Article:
Following early morning cafe au lait with fruit tarte and purchase of fresh goods at Champion grocery (initially thought French woman was directing me to a mushroom store) battened the hatches to shove off for 0930 rally start just outside Papeete harbor. Entire fleet bobbed along in Tahiti's wind shadow for awhile, took off as zephyr roared into twenties, then hung on with more than thirty knots around Moorea's north end. Boat was way over-canvassed with all working sails flying until forced to furl staysail and double reef main. After all, as we were often told, this was not a race. Uh huh, uh huh. Rollicking good time had by all.

Lamb, chicken, fish and steak at the barbecue tonight were, untypically for large groups, excellent. Entertainment was highly evocative of Hawaiian, but the beautiful music was less professionally polished making it more authentic and the dance delightfully more erotic. Easy to see how Spenser Christian and Marlon Brando were so thoroughly seduced by the people and the place.

Pictures of Moorea (Moh-oh-RAY-ah), either Cook Bay or Opunohu Bay (current location) rather than Tahiti, are the images one most often sees of French Polynesia. Will sail to Papeete Monday for logistical reasons, but plan to spend additional time here after short trip back to Florida.

Await full day of planned frittery (real word?) tomorrow and, with any luck, unplanned more-of-same in ensuing days. Young, retired, marine single-hander expressed some guilt about too much fun and minimal productivity. He could be Catholic, Jewish or Calvinist, but suspect it's just military indoctrination. Pleased to say that incorrigibility has rendered me socially untrainable and generally free of such inconvenient sensibilities.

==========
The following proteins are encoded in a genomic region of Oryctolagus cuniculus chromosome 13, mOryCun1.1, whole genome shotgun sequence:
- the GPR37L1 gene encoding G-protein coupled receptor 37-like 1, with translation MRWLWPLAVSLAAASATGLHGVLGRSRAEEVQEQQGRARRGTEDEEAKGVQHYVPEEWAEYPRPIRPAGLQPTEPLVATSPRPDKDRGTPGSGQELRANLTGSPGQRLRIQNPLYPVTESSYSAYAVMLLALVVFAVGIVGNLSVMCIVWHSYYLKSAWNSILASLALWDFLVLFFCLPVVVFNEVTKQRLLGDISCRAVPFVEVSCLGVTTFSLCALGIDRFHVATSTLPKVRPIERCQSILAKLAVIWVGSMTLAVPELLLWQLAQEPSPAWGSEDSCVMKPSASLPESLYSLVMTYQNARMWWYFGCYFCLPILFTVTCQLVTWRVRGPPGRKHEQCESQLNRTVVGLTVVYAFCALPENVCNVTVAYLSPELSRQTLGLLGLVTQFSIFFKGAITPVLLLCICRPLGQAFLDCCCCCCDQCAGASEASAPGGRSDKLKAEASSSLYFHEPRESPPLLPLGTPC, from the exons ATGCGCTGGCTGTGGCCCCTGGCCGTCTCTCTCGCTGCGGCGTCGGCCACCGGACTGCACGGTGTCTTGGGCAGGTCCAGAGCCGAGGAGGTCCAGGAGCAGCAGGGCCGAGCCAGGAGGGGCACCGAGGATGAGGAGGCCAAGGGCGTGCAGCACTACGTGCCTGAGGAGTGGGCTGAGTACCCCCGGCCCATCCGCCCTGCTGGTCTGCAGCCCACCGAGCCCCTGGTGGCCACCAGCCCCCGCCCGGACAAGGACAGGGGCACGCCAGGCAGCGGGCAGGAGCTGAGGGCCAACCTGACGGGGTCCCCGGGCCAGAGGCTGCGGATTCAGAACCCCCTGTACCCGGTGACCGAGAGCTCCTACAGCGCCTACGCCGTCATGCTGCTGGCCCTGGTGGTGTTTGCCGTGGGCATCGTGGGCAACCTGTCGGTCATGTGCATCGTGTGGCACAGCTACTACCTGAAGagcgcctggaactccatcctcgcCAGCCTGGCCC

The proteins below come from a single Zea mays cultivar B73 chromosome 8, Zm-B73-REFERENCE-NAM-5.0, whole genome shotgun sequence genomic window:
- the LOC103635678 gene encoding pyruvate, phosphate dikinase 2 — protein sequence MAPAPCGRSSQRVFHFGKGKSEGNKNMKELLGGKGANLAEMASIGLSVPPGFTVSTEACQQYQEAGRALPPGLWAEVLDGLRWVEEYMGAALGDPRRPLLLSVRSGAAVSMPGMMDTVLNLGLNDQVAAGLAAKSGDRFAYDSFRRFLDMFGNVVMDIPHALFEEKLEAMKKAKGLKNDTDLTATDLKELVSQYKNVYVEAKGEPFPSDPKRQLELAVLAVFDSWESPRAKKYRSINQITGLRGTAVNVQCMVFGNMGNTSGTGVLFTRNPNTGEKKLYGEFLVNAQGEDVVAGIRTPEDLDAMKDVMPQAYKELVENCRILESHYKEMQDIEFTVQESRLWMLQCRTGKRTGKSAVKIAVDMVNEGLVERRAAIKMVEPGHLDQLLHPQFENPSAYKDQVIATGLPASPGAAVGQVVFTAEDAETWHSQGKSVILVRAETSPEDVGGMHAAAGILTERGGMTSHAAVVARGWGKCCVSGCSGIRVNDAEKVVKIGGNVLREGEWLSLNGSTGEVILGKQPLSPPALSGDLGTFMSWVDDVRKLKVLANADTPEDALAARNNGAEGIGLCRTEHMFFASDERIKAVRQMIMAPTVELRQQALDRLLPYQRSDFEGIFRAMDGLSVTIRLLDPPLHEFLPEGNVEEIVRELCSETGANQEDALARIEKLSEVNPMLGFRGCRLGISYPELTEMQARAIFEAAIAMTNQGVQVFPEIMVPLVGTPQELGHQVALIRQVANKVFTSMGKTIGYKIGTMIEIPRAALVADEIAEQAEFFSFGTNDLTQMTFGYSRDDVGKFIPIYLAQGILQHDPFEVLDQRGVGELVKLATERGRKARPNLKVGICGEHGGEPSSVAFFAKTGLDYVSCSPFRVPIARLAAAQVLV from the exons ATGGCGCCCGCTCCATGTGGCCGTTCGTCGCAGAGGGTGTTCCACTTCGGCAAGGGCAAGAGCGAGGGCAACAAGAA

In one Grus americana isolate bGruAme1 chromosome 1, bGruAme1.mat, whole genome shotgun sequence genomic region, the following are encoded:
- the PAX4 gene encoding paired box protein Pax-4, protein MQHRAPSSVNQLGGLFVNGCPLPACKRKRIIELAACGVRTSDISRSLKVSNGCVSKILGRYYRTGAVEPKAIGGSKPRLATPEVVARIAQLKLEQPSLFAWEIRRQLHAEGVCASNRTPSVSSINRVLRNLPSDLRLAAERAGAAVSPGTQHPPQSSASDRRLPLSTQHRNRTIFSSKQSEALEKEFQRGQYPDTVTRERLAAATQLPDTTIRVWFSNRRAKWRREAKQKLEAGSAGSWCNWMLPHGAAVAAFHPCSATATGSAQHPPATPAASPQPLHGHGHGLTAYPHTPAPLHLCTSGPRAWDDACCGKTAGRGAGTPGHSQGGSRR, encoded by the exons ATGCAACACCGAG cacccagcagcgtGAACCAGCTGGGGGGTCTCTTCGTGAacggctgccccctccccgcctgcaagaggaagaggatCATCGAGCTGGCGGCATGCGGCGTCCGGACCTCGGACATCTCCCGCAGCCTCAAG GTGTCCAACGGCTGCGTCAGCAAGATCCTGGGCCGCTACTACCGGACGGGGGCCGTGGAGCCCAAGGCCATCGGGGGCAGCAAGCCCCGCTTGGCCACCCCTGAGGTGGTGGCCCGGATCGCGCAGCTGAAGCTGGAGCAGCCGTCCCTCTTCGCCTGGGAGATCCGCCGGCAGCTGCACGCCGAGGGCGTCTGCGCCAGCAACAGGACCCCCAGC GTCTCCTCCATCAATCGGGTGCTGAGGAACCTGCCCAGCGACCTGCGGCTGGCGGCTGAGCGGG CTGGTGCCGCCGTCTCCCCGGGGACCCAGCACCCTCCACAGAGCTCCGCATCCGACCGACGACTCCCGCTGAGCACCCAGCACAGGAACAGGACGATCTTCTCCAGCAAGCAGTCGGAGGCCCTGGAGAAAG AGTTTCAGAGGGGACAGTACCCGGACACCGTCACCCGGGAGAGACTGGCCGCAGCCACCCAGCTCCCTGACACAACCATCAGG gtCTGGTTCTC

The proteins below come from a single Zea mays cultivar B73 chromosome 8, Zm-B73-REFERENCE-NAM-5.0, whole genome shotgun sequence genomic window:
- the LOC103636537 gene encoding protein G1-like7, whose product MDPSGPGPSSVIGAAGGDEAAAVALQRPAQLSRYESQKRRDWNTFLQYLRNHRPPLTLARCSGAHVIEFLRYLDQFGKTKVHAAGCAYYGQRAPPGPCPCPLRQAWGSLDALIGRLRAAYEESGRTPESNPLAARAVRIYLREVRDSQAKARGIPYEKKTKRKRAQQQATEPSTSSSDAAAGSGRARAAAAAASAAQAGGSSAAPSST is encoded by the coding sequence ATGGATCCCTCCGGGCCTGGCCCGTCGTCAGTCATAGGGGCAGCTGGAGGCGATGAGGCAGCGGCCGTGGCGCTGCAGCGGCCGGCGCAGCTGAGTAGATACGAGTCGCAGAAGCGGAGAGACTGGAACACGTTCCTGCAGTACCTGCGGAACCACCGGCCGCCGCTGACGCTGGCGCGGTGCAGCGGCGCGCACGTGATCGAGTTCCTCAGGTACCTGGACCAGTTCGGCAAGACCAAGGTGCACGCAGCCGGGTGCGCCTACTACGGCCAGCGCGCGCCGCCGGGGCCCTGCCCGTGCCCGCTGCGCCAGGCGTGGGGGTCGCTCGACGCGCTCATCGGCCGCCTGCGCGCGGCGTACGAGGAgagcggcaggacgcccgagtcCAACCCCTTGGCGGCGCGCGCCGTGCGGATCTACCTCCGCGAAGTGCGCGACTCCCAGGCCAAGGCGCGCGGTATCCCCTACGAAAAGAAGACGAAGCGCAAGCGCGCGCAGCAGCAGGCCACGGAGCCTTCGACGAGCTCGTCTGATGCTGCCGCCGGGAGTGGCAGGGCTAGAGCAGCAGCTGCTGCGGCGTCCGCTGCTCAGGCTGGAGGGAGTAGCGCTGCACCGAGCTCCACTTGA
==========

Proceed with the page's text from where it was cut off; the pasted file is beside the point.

Jack

Parilulu
06/19/2010, Papeete, Tahiti

June 18

A cross between Paris and Honolulu, Papeete doesn't suck. Cruisers often shy away from cities, and indeed, large numbers are five miles away at Maeva Beach, but downtown certainly seems very pleasant and is closer to Tahiti-Moorea Sailing Rendezvous festivities. Reference previous allusions to laziness.

Speaking of which, most activities while cruising involve three or four times the trouble and effort as on land. Spent morning getting skivvies fresh and clean (by way of a stroll through town with a dock cart and return three hours later with a wad of cash) and recharging propane, which has lasted since Panama whenever the heck that was (dinghy across harbor to tie up by ladder onto commercial dock, then find hole in fence and proceed toward a giant tank that looks like a chia pet where, again, a return in three hours was accompanied by second wad of cash).

Afternoon consisted in registering for the rally to get complimentary tank tops, buying $43 worth of mixed nuts and a specific gravity tester before heading over to city hall for a terrific music and dance welcoming show, mercifully short speeches by local grandees and a cocktail party which was attended by most cruisers met or heard on radio for last few months. All was great except for the round pink canapes. No one ate them and you shouldn't either.

Jack